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Hunger (DVD Review)

15 Feb, 2010 By: Mike Clark


Street 2/16/10
Box Office $0.2 million
$39.95 DVD or Blu-ray
Not rated.
Stars Michael Fassbender, Liam Cunningham.

Not unlike the current best picture Oscar nominee Precious, Brit video artist Steve McQueen’s justly acclaimed political prison drama starts with a grim story that sounds like a candidate for monotony and cinematic stasis. The he puts it over with filmmaking ingenuity that would make you want to curtsy were he not dealing with such anti-curtsy material. Here’s a case where a director truly earns the name his parents were brave enough to give him.

This isn’t a movie that anyone from the administration of former Prime Minister Margaret Thatcher (whose voice is heard in ironic radio intonations from time to time) will likely be watching in bed on a laptop. The subject is the 1981 Maze Prison hunger strike masterminded by real-life Irish Republican Army prisoner Bobby Sands (Michael Fassbender) amid his weakened final days. His goal was to allow himself and his fellow inmates to be recognized as political prisoners instead of common terrorists, which the Thatcher government steadfastly refused to do.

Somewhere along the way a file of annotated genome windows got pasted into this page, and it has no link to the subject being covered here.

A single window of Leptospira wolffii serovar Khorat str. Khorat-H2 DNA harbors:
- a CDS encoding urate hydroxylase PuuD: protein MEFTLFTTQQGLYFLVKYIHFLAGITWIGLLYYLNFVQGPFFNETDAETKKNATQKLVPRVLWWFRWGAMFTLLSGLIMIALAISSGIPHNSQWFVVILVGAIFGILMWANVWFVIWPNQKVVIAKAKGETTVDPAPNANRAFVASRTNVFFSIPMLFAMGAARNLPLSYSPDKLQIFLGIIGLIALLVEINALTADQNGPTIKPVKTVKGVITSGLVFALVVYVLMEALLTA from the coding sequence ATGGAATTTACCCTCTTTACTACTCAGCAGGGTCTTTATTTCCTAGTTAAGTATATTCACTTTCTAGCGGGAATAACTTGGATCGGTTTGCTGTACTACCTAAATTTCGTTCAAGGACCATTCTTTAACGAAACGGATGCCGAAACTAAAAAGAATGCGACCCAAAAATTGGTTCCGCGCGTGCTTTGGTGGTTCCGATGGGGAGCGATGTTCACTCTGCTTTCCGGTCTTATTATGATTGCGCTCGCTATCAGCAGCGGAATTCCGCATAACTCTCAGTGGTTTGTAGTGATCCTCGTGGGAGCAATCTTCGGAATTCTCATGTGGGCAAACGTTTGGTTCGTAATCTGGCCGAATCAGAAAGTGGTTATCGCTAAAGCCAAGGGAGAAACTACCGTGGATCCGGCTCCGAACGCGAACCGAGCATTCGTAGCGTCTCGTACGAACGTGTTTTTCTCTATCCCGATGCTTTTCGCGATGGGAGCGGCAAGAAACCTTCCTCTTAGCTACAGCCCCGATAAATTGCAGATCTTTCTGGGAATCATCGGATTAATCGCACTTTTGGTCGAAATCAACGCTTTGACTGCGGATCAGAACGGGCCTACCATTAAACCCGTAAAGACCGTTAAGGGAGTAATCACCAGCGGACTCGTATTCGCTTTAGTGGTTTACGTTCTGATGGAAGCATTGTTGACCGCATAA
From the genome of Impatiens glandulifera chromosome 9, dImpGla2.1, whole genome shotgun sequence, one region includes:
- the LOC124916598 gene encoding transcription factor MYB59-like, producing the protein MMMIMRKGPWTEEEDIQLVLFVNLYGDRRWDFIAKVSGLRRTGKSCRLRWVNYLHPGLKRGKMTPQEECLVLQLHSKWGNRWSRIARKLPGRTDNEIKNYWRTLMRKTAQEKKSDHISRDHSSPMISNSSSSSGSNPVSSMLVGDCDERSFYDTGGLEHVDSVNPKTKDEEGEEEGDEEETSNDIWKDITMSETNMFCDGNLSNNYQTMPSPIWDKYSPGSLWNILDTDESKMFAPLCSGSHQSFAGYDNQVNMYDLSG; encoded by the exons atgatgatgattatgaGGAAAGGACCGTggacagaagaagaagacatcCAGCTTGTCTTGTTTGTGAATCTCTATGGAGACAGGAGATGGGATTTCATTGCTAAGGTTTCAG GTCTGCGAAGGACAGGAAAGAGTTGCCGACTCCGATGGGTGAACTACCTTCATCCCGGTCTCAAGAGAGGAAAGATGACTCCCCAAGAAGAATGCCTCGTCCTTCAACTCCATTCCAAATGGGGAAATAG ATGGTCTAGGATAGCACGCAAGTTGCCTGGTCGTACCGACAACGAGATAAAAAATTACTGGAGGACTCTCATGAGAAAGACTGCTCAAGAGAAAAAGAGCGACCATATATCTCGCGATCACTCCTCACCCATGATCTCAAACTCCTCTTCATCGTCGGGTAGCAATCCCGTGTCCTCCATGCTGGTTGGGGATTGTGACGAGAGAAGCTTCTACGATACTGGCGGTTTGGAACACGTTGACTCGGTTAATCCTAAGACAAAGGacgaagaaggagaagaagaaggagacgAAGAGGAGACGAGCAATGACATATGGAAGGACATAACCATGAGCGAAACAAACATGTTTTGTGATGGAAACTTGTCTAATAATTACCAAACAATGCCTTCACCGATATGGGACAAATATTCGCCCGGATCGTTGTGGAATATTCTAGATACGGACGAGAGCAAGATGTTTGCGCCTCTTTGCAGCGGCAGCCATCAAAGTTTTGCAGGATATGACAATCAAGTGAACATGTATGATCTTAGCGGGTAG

The point of view is generally that of the inmates, which implies that the movie is on their side. It is, but McQueen generally keeps the emotional tone cool; the story even begins with a British prison guard eating a homey breakfast prepared by his wife — before, however, checking under his car for a bomb as he drives to work. It’s a dreadful way to live — though it can’t really compare with the cell living conditions shared by Sands and another, whose wall has an unusual crust of brown. Then, the thought occurs: “My God, is that smeared feces?” Indeed.

For the movie’s opening third, McQueen gets a lot out of crisply edited short scenes. Then, midway in, he pulls off a single-take whopper shot in profile that goes on for 20 minutes. It involves Sands and a tough priest (Cunningham) who visits him in prison — a setpiece full of intellectual cat-and-mouse that never becomes too much. The scene is just one component that makes the movie not just a complete original but also one of the most stirring feature debuts in a while.

In the extras, McQueen recalls how the strike, which he says was vastly underreported by the Brit press, affected him during his youth. Also included are interviews with the cast and writer Enda Walsh and more; the BBC’s 1981 look at the strike; and an essay by critic Chris Darke.

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